Understanding oxidative stress and its effect on the body

Oxidative stress leads to heart problems. (Photo via Pexels/freestocks.org)
Oxidative stress leads to heart problems. (Photo via Pexels/freestocks.org)

Research suggests that oxidative stress can lead to numerous chronic conditions. These include diabetes, cancer and heart disease.

So, what exactly is it? How does it affect the body? Here’s everything you need to know about it.


What is oxidative stress?

It can be defined as an imbalance between antioxidants and free radicals in the body. Although it occurs naturally, it can lead to tissue and cell damage, resulting in a range of chronic illnesses.

Free radicals and antioxidants are produced during metabolic processes by the cells. Antioxidants are produced to neutralize the effects of free radicals. Typically, the body maintains a balance between free radicals and antioxidants. When the body is unable to maintain that balance due to several factors, it leads to oxidative stress.


What are the risk factors that cause excess free radicals in the body?

Smoking contributes to excess free radical production in the body. (Photo via Pexels/Irina Iriser)
Smoking contributes to excess free radical production in the body. (Photo via Pexels/Irina Iriser)

There are numerous factors that contribute to excess free radical production in the body. These include:

  • lifestyle
  • obesity
  • diets high in processed foods, fat and sugar
  • environmental factors like radiation and pollution
  • smoking or using tobacco products
  • alcohol
  • certain medical conditions
  • exposure to industrial chemicals

It's important to note that long-term free radicals can damage the body’s proteins, cells and DNA, causing premature aging and several health conditions.


What are the effects of oxidative stress on the body?

Oxidative stress can affect several aspects of health. The imbalance between antioxidants and free radicals can lead to a variety of long-term health conditions. Some of the major ones include:

Heart failure

A reduced antioxidant level and excess oxidative stress in the body can lead to heart failure. Antioxidants are responsible for preventing a variety of heart conditions, like cardiac myocytes and cardiac hypertrophy. When antioxidants decrease, it leads to a rise in these conditions, causing cardiovascular problems like heart failure.

Cancer

Oxidative stress damages the DNA and stimulates cancer growth in the body. That happens when the cells and the molecule levels are triggered by free radicals.

Hypertension

It's linked to high blood pressure. (Photo via Pexels/Cottonbro Studio)
It's linked to high blood pressure. (Photo via Pexels/Cottonbro Studio)

Oxidative stress is also linked to hypertension or high blood pressure. When there's an imbalance between free radicals and antioxidants, hypertension becomes prevalent and causes several other vascular diseases, too.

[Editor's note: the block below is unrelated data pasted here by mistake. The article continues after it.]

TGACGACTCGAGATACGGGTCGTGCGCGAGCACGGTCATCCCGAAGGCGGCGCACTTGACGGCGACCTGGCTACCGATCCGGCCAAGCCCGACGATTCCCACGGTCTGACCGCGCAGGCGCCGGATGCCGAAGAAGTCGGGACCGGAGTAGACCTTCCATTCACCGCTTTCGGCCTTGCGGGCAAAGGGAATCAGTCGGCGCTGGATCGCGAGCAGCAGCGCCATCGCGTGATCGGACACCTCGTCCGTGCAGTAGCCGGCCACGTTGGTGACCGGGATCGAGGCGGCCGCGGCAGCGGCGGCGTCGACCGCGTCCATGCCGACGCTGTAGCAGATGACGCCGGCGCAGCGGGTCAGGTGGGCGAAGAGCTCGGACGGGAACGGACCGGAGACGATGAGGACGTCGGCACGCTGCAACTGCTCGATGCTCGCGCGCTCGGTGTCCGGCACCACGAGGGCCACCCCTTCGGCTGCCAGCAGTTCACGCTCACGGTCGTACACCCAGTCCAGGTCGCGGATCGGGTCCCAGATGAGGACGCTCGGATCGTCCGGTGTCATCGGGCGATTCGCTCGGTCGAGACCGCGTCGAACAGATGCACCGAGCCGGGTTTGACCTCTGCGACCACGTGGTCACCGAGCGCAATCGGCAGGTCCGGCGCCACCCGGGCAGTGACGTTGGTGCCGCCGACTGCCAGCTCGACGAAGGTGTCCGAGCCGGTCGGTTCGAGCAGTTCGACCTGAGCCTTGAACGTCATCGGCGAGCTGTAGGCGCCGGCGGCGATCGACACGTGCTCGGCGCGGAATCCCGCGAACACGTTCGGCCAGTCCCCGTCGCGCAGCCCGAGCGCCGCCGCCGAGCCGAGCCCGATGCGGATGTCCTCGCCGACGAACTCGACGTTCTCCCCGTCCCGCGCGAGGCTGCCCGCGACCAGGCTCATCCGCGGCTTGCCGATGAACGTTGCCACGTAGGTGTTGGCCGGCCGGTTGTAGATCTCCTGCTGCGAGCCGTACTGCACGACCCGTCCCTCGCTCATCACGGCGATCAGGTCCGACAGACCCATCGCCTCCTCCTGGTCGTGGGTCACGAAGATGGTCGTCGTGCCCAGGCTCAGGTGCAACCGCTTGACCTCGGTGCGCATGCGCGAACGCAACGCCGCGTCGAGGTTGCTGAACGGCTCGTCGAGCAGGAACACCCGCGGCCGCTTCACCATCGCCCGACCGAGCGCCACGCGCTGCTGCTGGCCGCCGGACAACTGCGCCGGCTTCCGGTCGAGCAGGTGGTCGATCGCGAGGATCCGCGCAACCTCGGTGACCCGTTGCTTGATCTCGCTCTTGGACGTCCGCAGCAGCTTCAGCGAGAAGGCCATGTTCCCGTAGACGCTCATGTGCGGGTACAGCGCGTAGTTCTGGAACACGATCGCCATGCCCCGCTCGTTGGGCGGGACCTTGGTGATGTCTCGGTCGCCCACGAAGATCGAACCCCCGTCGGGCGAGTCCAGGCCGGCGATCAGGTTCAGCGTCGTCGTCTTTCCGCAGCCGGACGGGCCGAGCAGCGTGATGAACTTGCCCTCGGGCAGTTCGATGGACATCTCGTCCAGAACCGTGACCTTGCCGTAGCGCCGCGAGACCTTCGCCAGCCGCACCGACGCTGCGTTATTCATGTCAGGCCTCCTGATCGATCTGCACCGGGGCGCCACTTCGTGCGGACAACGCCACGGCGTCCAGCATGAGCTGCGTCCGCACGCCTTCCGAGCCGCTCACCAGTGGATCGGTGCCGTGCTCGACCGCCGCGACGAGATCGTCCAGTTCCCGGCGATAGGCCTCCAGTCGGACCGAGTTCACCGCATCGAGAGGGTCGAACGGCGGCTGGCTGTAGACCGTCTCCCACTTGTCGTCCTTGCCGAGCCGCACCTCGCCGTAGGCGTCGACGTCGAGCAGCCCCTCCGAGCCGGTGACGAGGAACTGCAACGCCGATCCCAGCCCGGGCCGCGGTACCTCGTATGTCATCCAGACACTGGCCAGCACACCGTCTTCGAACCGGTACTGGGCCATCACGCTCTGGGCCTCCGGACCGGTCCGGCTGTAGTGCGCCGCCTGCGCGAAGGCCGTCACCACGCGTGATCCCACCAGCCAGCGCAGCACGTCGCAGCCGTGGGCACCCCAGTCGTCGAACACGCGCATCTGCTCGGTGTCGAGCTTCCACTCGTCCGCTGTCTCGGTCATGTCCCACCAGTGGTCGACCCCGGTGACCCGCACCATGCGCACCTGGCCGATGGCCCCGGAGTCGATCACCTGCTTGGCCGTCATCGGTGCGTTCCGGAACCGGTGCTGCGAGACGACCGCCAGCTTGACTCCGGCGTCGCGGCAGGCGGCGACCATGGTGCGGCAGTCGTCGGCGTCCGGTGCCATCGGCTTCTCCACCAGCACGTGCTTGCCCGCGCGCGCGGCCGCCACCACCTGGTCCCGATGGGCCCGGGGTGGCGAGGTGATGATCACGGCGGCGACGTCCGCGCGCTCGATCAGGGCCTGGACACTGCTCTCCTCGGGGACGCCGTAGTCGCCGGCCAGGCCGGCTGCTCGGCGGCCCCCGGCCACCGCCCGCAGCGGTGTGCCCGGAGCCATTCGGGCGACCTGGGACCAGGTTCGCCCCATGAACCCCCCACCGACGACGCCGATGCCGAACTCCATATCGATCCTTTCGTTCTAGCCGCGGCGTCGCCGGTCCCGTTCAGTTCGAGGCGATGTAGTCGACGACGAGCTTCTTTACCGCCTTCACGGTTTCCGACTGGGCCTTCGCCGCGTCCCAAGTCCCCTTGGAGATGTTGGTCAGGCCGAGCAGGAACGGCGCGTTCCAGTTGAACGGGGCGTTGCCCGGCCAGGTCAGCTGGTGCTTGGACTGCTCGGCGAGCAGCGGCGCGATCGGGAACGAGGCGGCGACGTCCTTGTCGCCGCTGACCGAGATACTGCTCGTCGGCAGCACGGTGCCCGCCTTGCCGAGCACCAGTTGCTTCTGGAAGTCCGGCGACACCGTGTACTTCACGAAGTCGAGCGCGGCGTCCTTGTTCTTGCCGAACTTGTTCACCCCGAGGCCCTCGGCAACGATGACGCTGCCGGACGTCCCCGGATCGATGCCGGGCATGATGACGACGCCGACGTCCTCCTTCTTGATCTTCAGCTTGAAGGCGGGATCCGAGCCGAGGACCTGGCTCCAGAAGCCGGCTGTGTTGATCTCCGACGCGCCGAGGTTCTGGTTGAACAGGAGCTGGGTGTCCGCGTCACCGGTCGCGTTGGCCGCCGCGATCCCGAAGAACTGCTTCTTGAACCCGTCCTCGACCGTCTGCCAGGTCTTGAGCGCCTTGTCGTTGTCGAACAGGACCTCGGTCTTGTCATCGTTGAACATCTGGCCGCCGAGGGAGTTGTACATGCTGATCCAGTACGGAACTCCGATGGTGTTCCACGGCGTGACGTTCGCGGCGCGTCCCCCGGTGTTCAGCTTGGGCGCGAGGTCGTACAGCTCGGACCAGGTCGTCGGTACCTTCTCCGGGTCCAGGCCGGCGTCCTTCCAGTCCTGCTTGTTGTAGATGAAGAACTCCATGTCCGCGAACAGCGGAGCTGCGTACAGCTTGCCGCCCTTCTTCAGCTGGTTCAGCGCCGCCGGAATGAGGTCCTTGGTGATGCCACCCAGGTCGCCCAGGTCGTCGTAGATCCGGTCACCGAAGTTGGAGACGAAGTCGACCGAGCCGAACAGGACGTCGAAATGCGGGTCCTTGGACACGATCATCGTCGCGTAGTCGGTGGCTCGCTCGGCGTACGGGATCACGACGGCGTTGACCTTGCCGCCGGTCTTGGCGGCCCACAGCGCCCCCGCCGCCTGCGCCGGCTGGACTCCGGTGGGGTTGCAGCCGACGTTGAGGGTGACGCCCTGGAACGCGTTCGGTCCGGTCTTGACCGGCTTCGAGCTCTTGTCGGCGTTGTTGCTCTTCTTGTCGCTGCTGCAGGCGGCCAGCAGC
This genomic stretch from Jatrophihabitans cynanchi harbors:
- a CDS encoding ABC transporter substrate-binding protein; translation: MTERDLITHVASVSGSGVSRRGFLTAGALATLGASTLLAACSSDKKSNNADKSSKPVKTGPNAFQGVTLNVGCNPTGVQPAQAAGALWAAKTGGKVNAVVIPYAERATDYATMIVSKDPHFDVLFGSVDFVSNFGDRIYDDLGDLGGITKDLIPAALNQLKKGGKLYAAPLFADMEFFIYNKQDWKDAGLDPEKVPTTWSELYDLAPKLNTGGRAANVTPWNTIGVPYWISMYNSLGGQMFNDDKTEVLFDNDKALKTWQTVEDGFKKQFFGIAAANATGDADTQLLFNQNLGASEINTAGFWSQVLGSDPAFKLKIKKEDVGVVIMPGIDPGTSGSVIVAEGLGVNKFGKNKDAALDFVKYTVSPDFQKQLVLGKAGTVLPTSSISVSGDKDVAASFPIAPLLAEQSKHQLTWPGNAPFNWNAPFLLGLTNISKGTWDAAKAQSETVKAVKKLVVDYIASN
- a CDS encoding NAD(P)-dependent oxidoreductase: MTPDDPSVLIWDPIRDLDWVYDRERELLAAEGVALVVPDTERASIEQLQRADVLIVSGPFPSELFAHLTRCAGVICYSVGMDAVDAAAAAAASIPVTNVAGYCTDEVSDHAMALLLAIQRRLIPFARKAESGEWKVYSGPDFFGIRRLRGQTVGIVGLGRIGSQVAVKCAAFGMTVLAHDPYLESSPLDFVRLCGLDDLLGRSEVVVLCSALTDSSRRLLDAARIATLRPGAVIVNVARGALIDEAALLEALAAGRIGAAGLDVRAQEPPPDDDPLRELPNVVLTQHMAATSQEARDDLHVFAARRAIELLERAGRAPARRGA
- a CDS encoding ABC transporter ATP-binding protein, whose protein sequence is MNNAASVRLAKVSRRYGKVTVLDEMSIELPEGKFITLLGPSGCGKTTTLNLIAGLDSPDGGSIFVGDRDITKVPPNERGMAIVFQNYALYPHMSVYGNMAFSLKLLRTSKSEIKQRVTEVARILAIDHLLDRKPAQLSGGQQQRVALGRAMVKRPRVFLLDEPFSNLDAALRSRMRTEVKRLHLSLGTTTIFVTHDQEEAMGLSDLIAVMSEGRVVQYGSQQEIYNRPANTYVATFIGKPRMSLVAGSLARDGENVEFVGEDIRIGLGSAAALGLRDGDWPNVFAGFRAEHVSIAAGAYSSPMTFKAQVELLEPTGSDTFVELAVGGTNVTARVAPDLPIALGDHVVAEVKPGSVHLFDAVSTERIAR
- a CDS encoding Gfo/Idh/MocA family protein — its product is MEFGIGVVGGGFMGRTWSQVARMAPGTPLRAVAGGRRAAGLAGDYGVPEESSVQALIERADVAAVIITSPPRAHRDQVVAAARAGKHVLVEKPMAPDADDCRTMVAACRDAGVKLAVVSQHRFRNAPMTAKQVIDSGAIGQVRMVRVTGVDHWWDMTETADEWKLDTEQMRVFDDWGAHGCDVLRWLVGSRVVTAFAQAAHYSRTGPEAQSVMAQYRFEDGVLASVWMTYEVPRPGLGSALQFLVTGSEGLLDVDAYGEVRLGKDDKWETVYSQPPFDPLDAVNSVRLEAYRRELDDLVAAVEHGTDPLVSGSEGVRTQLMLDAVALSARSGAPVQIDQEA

Cardiovascular disease

Excess oxidative stress also increases risk of cardiovascular disease. Factors like obesity, unbalanced diet, hyperglycemia, stress and smoking increase risk of cardiovascular disease. It impacts cholesterol level, too, and results in vascular disease and plaque build-up.

Neurological disease

An imbalance of free radicals and antioxidants has also been linked to numerous neurological diseases, including Alzheimer’s disease, Parkinson’s disease, multiple sclerosis depression and amyotrophic lateral sclerosis (ALS). That leads to damage, which enhances lost neurons and results in dementia progression.

Moreover, oxidative stress can also lead to inflammatory conditions like respiratory disease, diabetes, rheumatoid arthritis, kidney disease, asthma and atherosclerosis.


What are the signs that indicate free radicals are affecting your body?

Here are the major signs to look out for:

  • joint pain
  • memory loss
  • fatigue
  • brain fog
  • vision problems
  • wrinkles and gray hair
  • sensitivity to noise
  • headaches

How can you prevent oxidative stress?

While it's not possible to manage free radical exposure, several things can be done to reduce their effects on the body.

Increase antioxidant production in body

One of the best things you can do is increase the antioxidant level in your body. An increased level of antioxidants in the body will automatically reduce formation of free radicals.

To promote production of antioxidants, it's important to consume fruits, vegetables and other foods high in antioxidants. These include citrus fruits, broccoli, berries, tomatoes, carrots and leafy green vegetables.

Follow a regular exercise routine

Exercising has been linked to higher levels of antioxidants and a decreased level of damage caused by free radicals. Moreover, a regular exercise routine reduces effects of premature aging, risks of cancer, and most importantly, promotes a healthier and longer life.


A regular exercise routine improves antioxidant levels in the body. (Photo via Pexels/Jonathan Borba)
A regular exercise routine improves antioxidant levels in the body. (Photo via Pexels/Jonathan Borba)

Other lifestyle habits that can prevent the formation of free radicals in the body include quitting smoking and alcohol, wearing sunscreen every day, getting an adequate amount of sleep, avoiding overeating and becoming more environmentally friendly.

All these lifestyle choices can keep the body in balance and protect it against damage and diseases.

Edited by Bhargav